No, not the magazine, but:
A Greater Music, by Bae Suah
Translated by Deborah Smith
Open Letter Books, 2016
First order of business: Rather obviously, 40 Books in 40 Weeks has become an unattainable goal. I developed some health problems over the summer, which absorbed all my energy and time. This will probably also be the subject of a future blog post, however ironic that seems . . . However, I have kept reading books, and I enjoy sharing my reactions with all of you lovely readers. So, here's the new deal (not the New Deal; I don't have that kind of political power):
I'm reading books from my to-read shelf, because darn it, they need to be read. Afterward, I'll write a post here: not a review, just a reaction to something or many things in the book. It is keeping me accountable, and will continue to do so.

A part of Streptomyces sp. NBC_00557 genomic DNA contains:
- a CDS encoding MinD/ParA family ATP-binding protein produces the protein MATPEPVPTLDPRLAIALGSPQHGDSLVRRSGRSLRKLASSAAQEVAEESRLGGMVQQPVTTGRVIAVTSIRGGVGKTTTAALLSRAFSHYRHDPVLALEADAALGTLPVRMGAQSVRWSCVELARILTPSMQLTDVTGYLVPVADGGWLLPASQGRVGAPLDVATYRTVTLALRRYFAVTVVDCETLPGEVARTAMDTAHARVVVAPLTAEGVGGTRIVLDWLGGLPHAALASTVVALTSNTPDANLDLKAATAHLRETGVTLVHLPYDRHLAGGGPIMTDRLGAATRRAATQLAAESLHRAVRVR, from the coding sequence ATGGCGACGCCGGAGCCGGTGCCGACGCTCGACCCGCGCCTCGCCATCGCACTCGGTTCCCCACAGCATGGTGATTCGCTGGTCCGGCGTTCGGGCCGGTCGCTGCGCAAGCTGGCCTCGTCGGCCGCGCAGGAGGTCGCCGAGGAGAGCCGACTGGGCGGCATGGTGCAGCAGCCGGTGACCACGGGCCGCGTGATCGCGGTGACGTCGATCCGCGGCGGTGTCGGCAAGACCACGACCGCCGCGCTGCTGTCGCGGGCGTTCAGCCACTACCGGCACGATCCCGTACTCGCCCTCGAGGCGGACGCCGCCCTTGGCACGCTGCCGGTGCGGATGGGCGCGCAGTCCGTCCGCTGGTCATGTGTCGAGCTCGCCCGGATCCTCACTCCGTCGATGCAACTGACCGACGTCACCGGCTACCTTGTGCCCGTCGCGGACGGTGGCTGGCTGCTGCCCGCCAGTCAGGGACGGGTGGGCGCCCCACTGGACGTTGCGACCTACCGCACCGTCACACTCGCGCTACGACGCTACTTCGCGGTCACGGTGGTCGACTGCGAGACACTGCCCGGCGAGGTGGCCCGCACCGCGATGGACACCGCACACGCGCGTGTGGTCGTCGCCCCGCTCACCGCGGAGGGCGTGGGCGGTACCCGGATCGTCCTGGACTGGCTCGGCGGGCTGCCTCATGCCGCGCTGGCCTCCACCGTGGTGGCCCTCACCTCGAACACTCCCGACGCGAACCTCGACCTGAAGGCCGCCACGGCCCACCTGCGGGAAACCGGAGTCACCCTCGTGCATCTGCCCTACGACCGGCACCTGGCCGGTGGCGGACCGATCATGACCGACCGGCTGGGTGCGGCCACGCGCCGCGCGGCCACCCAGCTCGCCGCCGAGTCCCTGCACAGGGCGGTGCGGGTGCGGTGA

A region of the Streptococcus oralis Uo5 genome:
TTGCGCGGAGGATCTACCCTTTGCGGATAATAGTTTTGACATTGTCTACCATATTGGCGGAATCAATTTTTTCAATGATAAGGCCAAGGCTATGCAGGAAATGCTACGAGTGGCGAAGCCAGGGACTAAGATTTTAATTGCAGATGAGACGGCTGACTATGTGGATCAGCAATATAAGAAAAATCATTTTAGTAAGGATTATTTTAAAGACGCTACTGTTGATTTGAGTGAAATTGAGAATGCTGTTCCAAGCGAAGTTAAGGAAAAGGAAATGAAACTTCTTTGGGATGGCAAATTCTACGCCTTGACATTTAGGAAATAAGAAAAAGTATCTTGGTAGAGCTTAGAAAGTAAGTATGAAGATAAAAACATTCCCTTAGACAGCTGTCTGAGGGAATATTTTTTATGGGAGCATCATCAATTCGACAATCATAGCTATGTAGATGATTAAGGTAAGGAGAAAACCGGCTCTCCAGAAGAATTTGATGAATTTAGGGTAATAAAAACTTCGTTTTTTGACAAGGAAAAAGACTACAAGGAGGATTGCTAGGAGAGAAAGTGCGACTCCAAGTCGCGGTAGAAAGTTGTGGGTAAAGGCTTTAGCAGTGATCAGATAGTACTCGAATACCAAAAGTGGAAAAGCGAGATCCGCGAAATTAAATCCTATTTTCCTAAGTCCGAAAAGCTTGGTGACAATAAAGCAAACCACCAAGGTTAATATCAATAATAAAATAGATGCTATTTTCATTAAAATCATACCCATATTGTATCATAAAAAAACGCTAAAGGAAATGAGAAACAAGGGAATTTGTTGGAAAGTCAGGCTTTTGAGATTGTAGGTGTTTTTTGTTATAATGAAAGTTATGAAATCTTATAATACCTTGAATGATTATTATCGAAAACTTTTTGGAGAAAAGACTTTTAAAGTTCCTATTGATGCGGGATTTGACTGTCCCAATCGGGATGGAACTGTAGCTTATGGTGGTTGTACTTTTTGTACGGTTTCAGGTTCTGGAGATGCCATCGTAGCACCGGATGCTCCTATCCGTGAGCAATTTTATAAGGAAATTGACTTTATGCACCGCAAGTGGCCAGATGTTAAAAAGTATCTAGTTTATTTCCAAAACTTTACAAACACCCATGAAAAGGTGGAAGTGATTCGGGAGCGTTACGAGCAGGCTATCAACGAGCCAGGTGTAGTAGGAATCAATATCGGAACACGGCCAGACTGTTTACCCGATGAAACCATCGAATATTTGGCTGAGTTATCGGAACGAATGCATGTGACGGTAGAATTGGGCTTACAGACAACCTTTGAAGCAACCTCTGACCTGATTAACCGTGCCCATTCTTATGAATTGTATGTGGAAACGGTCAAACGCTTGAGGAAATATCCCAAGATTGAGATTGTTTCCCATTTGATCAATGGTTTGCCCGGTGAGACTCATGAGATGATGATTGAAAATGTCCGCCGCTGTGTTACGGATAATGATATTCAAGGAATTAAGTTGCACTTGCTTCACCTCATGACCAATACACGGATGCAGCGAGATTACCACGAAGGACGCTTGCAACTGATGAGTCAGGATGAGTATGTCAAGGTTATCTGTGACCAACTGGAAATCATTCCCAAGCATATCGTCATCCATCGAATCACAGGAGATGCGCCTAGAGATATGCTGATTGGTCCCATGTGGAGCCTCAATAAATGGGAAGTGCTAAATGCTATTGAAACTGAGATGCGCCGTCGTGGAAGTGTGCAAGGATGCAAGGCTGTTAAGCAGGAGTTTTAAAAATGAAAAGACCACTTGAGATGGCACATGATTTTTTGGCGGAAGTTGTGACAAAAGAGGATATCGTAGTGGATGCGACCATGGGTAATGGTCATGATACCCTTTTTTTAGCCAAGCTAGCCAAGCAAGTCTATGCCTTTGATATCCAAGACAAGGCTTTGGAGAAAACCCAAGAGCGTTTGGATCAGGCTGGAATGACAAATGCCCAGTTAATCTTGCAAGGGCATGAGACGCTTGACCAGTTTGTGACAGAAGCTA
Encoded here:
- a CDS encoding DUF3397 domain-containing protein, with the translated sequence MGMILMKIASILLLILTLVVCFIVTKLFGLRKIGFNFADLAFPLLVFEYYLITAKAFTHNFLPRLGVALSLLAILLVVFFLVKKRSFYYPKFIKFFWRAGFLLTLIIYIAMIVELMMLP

This is the first book of Bae Suah's that I've read, and I intend to read all of them.
This is one of those books that you read not for what happens, but how things happen.
This is one of those books you read for how the narrator views the world.
This is a classical music lover's heaven in literary form.
This is a language learner's trials and tribulations in literary form.
This is being in love with the idea of a person.
This is not knowing if drowning is dying.
This is a small dog regulating your emotional state.
This is family being not the most important thing or preconception in your life.
This is such a better blank narrator for a reader to superimpose themselves on than Twilight.
"The sequence of past, present, and that time we call the future, exists in this successive form only as it appears to the eye. Such a sequence has no real existence in our mental world."
This is humanity.
Next up: Foreign Gods, Inc., by Okey Ndibe